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Modell’s Sporting Goods, Which Has Nine Queens Locations, Files for Bankruptcy

Modell’s on 48th Street in Long Island City (Photo: Queens Post)

March 12, 2020 By Christian Murray

Modell’s Sporting Goods, a family-owned company that was founded in 1889, announced Wednesday that it had filed for Chapter 11 bankruptcy and that it would be closing all 115 of its stores.

The company, which has nine stores in Queens, is one of many traditional retailers to go bust in recent years.

Shopping districts throughout the borough have seen the departure of Payless Shoes, Toys R Us and children’s chain Gymboree in recent times.

Modell’s bankruptcy also follows Sports Authority, a 450-store chain, that went out of business in 2016.

Modell’s has been struggling for some time despite the loss of its rival Sports Authority. It has faced tough online competition, analysts say, as well as from Dick’s Sporting Goods, the only national sporting goods chain left.

“Over the past year, we evaluated several options to restructure our business to allow us to maintain our current operations. While we achieved some success, in partnership with our landlords and vendors, it was not enough to avoid a bankruptcy filing amid an extremely challenging environment for retailers,” Modell’s Chief Executive Officer, Mitchell Modell, said in a statement yesterday.

Modell, in a recent interview, attributed the company’s financial difficulty not just to online competitors. He told the New York Post earlier this year that the “lousy” local sports teams depressed jersey sales; the recent holiday season was shorter; and the warm winter had hit jacket, boot and glove sales.

The retailer known for its “Gotta Go to Mo’s” advertising slogan, will start liquidation sales on Friday. It will continue to sell products online.

The company has stores in Astoria, Jackson Heights, Sunnyside/Long Island City, Flushing, Queens Mall, College Point, Ozone Park, Fresh Meadows and Jamaica.

The company was founded by Morris Modell, who started a store on Cortlandt Street in lower Manhattan, according to the company website. The company, which had approximately 150 stores last year throughout the Northeast, is currently being run by the fourth generation of the Modell family.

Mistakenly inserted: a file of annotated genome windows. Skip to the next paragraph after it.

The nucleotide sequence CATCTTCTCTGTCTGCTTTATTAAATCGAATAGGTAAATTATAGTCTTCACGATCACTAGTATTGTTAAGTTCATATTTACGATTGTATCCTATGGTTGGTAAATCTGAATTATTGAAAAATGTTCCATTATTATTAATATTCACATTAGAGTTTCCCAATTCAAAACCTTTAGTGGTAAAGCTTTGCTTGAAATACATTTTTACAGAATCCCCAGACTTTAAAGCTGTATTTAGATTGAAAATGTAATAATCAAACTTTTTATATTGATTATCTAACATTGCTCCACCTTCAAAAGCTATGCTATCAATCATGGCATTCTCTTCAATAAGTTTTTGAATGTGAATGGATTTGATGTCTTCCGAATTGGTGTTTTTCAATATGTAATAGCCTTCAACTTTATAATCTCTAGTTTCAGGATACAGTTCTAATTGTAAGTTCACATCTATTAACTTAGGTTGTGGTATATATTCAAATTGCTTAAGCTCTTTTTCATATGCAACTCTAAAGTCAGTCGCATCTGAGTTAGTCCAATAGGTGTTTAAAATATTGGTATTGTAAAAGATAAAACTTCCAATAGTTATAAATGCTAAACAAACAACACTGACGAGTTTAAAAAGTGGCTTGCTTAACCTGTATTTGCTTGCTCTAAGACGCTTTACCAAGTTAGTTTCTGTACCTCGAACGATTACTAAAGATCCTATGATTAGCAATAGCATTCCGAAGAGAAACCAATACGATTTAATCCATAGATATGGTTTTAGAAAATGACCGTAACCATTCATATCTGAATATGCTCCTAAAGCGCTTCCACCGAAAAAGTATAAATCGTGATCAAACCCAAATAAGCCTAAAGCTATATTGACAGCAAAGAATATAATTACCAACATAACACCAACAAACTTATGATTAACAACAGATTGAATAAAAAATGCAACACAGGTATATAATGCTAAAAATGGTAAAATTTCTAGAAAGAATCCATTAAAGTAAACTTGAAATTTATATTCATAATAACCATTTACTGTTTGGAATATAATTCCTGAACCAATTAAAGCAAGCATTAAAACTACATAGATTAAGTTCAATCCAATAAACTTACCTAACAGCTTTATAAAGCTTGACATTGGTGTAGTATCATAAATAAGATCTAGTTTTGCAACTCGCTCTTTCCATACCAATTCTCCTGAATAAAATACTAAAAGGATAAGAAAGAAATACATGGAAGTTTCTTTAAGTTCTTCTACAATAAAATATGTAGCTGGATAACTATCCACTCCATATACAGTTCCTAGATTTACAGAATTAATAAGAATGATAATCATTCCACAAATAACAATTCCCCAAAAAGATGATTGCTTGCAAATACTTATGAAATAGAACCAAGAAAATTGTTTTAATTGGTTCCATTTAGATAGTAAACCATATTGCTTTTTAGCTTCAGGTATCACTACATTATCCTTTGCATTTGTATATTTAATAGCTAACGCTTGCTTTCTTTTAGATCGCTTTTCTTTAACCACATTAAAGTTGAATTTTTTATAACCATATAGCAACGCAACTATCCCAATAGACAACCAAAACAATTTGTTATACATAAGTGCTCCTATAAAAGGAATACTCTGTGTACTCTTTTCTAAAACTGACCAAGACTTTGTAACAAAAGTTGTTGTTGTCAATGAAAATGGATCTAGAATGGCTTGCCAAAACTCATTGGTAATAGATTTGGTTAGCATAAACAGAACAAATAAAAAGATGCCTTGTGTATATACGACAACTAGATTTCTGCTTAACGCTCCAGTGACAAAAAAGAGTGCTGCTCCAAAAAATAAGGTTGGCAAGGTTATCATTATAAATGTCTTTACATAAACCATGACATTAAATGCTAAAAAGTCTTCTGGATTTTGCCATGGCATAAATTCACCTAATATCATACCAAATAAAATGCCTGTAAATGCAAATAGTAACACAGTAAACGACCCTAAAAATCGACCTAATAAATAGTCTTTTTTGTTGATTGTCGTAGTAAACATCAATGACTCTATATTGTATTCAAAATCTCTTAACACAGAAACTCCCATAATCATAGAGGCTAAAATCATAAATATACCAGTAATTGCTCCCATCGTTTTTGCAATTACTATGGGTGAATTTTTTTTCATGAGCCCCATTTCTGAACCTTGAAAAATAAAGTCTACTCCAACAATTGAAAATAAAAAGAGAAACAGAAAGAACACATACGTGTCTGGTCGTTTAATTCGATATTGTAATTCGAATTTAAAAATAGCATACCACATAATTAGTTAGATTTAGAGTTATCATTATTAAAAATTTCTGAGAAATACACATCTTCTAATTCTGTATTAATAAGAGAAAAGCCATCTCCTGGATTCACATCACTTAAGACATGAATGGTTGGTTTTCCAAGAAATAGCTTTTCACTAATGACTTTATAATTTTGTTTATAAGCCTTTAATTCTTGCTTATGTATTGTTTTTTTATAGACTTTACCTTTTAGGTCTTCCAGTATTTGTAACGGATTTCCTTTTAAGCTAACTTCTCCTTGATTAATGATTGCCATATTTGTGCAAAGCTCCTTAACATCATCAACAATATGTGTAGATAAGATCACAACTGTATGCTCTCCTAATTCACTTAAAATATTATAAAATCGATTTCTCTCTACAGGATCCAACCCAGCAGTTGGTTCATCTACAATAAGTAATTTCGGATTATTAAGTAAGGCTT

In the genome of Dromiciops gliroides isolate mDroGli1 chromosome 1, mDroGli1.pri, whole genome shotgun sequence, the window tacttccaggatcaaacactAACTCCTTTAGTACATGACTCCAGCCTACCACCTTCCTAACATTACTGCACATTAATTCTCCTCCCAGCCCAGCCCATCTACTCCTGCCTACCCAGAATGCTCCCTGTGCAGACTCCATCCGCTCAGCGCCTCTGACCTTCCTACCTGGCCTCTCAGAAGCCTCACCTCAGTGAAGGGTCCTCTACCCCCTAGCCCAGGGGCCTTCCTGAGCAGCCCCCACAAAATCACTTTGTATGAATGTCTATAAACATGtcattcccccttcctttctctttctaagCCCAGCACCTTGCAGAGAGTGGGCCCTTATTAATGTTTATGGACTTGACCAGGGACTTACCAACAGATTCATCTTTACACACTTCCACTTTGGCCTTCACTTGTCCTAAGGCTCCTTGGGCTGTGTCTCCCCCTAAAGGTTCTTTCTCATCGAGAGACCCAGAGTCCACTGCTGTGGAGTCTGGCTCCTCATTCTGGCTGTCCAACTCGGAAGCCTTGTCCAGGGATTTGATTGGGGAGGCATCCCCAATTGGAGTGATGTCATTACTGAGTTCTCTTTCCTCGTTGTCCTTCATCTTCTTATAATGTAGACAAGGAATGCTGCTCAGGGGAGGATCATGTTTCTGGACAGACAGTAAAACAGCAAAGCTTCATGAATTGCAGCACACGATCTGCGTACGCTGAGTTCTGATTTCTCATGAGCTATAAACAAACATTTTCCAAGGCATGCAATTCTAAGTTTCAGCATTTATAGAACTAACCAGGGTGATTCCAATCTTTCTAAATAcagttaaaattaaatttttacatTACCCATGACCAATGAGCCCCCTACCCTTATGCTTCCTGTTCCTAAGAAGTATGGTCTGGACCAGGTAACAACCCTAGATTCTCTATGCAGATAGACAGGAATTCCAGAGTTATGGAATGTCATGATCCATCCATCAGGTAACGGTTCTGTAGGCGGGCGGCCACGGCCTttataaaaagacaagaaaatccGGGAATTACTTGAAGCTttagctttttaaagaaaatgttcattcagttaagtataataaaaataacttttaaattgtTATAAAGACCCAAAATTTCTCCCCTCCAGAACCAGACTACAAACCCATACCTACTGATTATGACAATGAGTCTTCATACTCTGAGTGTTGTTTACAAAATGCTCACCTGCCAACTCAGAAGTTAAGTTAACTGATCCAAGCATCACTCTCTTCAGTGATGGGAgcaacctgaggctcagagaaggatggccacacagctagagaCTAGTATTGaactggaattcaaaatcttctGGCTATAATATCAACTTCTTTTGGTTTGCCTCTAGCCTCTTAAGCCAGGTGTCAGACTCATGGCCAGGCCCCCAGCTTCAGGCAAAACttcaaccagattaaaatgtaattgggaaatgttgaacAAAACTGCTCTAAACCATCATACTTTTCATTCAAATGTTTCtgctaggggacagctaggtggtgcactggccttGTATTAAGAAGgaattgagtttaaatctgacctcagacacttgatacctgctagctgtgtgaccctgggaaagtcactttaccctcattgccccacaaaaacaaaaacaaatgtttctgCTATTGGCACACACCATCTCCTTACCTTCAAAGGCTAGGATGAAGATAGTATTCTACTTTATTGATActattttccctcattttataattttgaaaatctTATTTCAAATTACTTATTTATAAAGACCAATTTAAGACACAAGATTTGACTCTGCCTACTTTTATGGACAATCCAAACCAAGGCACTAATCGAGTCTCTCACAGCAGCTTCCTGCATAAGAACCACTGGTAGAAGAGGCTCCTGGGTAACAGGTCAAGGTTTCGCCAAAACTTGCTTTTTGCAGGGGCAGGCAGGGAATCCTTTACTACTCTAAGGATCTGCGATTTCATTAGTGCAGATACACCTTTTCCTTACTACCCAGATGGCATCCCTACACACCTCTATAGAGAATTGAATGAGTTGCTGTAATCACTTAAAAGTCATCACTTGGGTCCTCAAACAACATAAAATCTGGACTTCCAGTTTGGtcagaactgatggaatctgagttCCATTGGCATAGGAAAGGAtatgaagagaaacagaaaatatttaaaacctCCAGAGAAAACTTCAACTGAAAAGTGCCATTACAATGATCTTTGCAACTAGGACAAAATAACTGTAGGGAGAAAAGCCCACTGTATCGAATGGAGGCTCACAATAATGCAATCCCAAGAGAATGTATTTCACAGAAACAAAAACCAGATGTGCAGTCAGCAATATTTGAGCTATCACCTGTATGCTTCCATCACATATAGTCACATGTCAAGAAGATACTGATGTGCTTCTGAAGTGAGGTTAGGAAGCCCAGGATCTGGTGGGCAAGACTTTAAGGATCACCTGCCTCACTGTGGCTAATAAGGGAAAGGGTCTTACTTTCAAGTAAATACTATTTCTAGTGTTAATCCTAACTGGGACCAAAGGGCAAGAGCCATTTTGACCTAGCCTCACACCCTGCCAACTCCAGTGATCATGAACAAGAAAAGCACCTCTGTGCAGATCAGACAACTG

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6 Comments

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Sara Ross

I hope they work out a way to stay open. The one in lower Manhattan near city hall used to make it easy to pick out your own sneakers. Once they expanded, taking over Duane Reade’s space, you go downstairs and have to wait for a salesperson, after a while, to get your sneaker, then after a while when they come back, they don’t have it in your size. I order online from them now.

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Ok, so sad

It does not matter what they open, I don’t like to go to that area. When empty is dangerous, crowded is annoying and dangerous…
Anyway, at the end all NYC is dangerous and annoying.

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Guest

A lot of sunnyside readers should be happy now that all the chains are leaving the neighborhood and they expect people to shop at mom and shop stores, like they exist, except for pharmacies and nail salons. I get it there will be BJs here soon.

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ABoondy

they are leaving because people are buying online for half the price. mom and pop stores don’t last long. its why you mainly see 10 pharmacies and 5 cell phone stores on a block.

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